Since my son will be attending the University of Chicago in the fall, I had the opportunity to sit in on the incoming student forum. This is a high powered academic liberal arts college with several heavy duty graduate programs.
The first two sessions were about pre-med and business/economics. By the way, they don’t actually call it pre-med anymore, now it’s pre-health. The department chair elaborated that many of the students use the undergraduate education to go into other health fields, such as dentistry or veterinary medicine. Nothing about chiropractic education, but that’s a topic for a future blog post!
I was expecting a treatise about the academic rigors and opportunities of these two demanding pathways. Instead, I got a much more expansive and evolved picture of what they are developing and what the future pathways hold for these graduates.
They both spoke extensively about the critical development of the “soft skills” in both health care and in business/economics. Soft skills include many of the things we work on extensively with clients, and are major differentiators in clinical practice. Much of this work is derived from Daniel Goleman’s writings on Emotional Intelligence. There are many ways to parse this, but the major categories are:
- Self-awareness: the ability to recognize and use one’s own emotional state during decision making.
- Self-management: the ability to guide or control one’s own emotions and impulses and to adapt to changing conditions.
- Social awareness: the ability to understand, respond to and utilize other people’s emotions in the context of a social and cultural framework.
- Relationship management: the ability to influence, guide, and motivate others, and to be able to artfully manage conflict.
It’s interesting that these concepts have been derided as pop psychology, but major academic, career oriented universities are treating them as critical skill sets. The chair of the business school made the point that he does not like calling them soft skills, because that implies that they are easy to obtain and are not as important. That’s not the case!
In clinical practice I believe these skill sets are best applied to tow major areas: patient communications and staff communications. These are both forms of relationship management, and can greatly enhance the doctor’s clinical skills when well developed and applied.
For patient communications, a basic concept to develop is the idea of enrollment. Enrollment in this context means creating a better future with your patient than would happen otherwise. There is mutual benefit in a healthy enrollment situation. A simple place to start is the idea that you have a longer time horizon then the patient usually does. A patient in distress typically has a very short time horizon: make the pain stop now!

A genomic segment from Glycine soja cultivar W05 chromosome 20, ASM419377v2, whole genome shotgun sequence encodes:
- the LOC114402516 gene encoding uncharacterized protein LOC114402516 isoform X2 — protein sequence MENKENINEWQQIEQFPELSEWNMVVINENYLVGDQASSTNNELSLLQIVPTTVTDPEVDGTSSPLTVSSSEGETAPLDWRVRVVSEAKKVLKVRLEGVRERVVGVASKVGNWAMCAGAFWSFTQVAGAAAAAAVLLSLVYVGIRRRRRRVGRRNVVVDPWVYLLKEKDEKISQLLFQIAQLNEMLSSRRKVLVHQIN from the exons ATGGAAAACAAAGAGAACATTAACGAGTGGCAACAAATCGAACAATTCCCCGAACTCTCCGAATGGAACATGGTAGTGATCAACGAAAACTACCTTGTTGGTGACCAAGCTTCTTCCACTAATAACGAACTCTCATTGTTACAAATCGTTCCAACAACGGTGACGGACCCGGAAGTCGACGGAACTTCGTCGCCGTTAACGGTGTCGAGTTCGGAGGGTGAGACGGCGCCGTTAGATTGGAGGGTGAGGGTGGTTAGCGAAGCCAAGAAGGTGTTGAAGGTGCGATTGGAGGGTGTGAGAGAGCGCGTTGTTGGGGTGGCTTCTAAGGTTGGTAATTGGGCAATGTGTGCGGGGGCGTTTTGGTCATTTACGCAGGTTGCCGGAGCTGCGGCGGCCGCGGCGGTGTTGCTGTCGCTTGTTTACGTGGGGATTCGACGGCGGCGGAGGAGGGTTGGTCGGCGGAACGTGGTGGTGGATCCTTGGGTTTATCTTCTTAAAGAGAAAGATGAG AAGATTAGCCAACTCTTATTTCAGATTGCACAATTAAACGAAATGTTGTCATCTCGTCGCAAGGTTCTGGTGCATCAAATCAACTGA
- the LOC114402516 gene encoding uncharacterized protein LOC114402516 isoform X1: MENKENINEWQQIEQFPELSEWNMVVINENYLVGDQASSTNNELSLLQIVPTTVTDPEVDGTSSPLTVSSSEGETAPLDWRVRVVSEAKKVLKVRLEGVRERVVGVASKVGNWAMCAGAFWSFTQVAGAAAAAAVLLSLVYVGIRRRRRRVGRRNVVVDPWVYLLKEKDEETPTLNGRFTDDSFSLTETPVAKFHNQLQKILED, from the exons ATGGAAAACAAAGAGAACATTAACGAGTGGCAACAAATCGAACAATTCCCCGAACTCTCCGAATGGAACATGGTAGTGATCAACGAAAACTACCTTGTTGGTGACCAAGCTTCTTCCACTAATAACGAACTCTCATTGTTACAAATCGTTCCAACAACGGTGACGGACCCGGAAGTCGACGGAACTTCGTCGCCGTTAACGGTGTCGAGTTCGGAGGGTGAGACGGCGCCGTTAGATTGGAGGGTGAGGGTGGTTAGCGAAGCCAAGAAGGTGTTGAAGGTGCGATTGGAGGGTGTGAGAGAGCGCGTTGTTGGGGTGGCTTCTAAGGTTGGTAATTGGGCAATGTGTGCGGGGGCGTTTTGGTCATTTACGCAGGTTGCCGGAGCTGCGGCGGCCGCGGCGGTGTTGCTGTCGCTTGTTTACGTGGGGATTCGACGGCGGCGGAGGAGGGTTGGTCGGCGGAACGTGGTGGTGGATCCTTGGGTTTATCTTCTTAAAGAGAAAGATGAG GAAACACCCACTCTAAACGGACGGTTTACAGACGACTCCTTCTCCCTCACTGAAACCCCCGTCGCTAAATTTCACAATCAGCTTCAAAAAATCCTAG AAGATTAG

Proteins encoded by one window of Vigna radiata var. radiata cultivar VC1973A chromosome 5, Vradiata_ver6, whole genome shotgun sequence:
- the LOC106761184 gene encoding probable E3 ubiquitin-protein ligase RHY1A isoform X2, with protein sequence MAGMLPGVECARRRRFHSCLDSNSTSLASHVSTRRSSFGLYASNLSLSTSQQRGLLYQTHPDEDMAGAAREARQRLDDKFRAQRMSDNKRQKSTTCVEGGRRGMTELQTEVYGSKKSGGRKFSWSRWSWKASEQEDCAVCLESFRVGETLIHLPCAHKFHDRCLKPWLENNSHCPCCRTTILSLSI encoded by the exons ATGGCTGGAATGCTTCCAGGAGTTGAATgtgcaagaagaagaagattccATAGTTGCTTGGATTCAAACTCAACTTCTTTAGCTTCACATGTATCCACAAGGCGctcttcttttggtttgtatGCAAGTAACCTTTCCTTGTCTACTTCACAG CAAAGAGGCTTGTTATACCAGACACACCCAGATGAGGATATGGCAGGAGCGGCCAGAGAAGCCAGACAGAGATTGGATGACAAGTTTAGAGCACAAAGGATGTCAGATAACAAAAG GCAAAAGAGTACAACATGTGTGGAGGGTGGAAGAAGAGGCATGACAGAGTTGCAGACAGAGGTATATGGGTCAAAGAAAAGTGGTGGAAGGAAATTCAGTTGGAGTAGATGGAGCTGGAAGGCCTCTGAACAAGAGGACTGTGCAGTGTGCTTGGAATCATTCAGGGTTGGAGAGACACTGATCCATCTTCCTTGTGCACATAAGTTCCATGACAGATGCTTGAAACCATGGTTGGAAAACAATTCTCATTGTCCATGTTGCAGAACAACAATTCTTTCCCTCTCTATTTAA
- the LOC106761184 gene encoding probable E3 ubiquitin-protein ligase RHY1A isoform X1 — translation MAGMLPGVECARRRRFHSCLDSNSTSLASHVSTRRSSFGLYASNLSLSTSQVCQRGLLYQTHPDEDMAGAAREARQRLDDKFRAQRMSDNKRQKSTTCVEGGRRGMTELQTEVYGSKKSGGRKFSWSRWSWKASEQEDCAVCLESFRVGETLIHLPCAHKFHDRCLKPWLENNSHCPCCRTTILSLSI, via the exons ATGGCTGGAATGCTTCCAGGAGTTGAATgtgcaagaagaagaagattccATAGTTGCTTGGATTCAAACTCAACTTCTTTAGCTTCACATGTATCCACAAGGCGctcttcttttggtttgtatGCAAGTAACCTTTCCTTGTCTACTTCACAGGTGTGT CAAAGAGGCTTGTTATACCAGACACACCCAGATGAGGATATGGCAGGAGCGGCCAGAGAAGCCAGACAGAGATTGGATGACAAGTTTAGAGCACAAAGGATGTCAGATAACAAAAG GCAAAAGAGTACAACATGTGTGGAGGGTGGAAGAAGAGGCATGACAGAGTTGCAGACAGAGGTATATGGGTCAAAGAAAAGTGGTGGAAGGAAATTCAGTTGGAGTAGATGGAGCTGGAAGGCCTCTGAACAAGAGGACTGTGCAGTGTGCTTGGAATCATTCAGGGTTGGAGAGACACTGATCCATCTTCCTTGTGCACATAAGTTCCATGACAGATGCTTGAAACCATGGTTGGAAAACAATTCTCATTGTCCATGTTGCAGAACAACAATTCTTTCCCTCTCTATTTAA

The doctor can have a longer time horizon: what’s the best long-term pathway for your overall situation, not just the area or problem that caused you to seek care to begin with? If you can handle their immediate, pressing concerns, but also provide a platform for greater long term benefit, you are providing a higher level of service, and will be a greater contributor to the overall health of your community.
For staff communications, the basic concept to develop is that the staff is an integral part of the healing process, whether or not they ever touch the patient. They are not just supporting the doctor, they are active participants in that sick patient getting well. All of your administrative personnel have an impact on the patient’s perception of the overall service, for the better or the worse. Believing that their actions have a direct impact on the healing process makes all staff members more attuned to the needs of the patients, and more interested in serving patients in the most thorough way they can.
Developing higher levels of social/emotional consciousness and more effective communication skills is a tough challenge for some. I know it is for me; it’s really a life-long master practice. If you find yourself lagging in this area, remember that even small improvements can have a massive leverage effect on the rest of your efforts, so it’s worth the effort.